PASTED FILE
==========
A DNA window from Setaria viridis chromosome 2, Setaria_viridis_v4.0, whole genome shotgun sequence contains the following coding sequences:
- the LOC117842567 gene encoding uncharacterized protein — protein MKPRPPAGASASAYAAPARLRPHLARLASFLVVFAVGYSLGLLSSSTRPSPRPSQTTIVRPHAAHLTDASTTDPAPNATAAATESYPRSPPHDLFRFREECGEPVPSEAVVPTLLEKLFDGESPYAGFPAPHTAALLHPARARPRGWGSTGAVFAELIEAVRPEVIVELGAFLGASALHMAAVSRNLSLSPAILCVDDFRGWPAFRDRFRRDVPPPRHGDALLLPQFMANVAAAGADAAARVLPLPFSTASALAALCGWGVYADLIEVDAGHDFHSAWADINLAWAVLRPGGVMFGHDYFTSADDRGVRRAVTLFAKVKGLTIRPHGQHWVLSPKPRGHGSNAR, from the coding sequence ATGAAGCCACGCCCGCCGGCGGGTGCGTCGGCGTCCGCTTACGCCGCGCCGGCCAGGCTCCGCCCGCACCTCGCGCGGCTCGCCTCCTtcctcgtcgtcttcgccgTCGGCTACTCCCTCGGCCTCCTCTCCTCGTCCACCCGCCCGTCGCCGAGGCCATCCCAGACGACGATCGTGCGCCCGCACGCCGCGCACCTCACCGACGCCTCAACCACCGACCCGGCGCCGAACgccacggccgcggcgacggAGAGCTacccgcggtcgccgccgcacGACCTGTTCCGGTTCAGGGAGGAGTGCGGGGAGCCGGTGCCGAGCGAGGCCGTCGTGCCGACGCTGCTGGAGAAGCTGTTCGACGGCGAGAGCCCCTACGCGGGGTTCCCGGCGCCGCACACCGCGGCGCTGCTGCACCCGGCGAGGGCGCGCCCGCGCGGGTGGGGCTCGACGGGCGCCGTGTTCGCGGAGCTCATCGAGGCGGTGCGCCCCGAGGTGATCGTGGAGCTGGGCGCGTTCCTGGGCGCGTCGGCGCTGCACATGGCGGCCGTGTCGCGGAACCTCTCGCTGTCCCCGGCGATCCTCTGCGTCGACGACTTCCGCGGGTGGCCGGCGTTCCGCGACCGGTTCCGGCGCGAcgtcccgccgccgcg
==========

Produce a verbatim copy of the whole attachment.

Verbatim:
A DNA window from Setaria viridis chromosome 2, Setaria_viridis_v4.0, whole genome shotgun sequence contains the following coding sequences:
- the LOC117842567 gene encoding uncharacterized protein — protein MKPRPPAGASASAYAAPARLRPHLARLASFLVVFAVGYSLGLLSSSTRPSPRPSQTTIVRPHAAHLTDASTTDPAPNATAAATESYPRSPPHDLFRFREECGEPVPSEAVVPTLLEKLFDGESPYAGFPAPHTAALLHPARARPRGWGSTGAVFAELIEAVRPEVIVELGAFLGASALHMAAVSRNLSLSPAILCVDDFRGWPAFRDRFRRDVPPPRHGDALLLPQFMANVAAAGADAAARVLPLPFSTASALAALCGWGVYADLIEVDAGHDFHSAWADINLAWAVLRPGGVMFGHDYFTSADDRGVRRAVTLFAKVKGLTIRPHGQHWVLSPKPRGHGSNAR, from the coding sequence ATGAAGCCACGCCCGCCGGCGGGTGCGTCGGCGTCCGCTTACGCCGCGCCGGCCAGGCTCCGCCCGCACCTCGCGCGGCTCGCCTCCTtcctcgtcgtcttcgccgTCGGCTACTCCCTCGGCCTCCTCTCCTCGTCCACCCGCCCGTCGCCGAGGCCATCCCAGACGACGATCGTGCGCCCGCACGCCGCGCACCTCACCGACGCCTCAACCACCGACCCGGCGCCGAACgccacggccgcggcgacggAGAGCTacccgcggtcgccgccgcacGACCTGTTCCGGTTCAGGGAGGAGTGCGGGGAGCCGGTGCCGAGCGAGGCCGTCGTGCCGACGCTGCTGGAGAAGCTGTTCGACGGCGAGAGCCCCTACGCGGGGTTCCCGGCGCCGCACACCGCGGCGCTGCTGCACCCGGCGAGGGCGCGCCCGCGCGGGTGGGGCTCGACGGGCGCCGTGTTCGCGGAGCTCATCGAGGCGGTGCGCCCCGAGGTGATCGTGGAGCTGGGCGCGTTCCTGGGCGCGTCGGCGCTGCACATGGCGGCCGTGTCGCGGAACCTCTCGCTGTCCCCGGCGATCCTCTGCGTCGACGACTTCCGCGGGTGGCCGGCGTTCCGCGACCGGTTCCGGCGCGAcgtcccgccgccgcg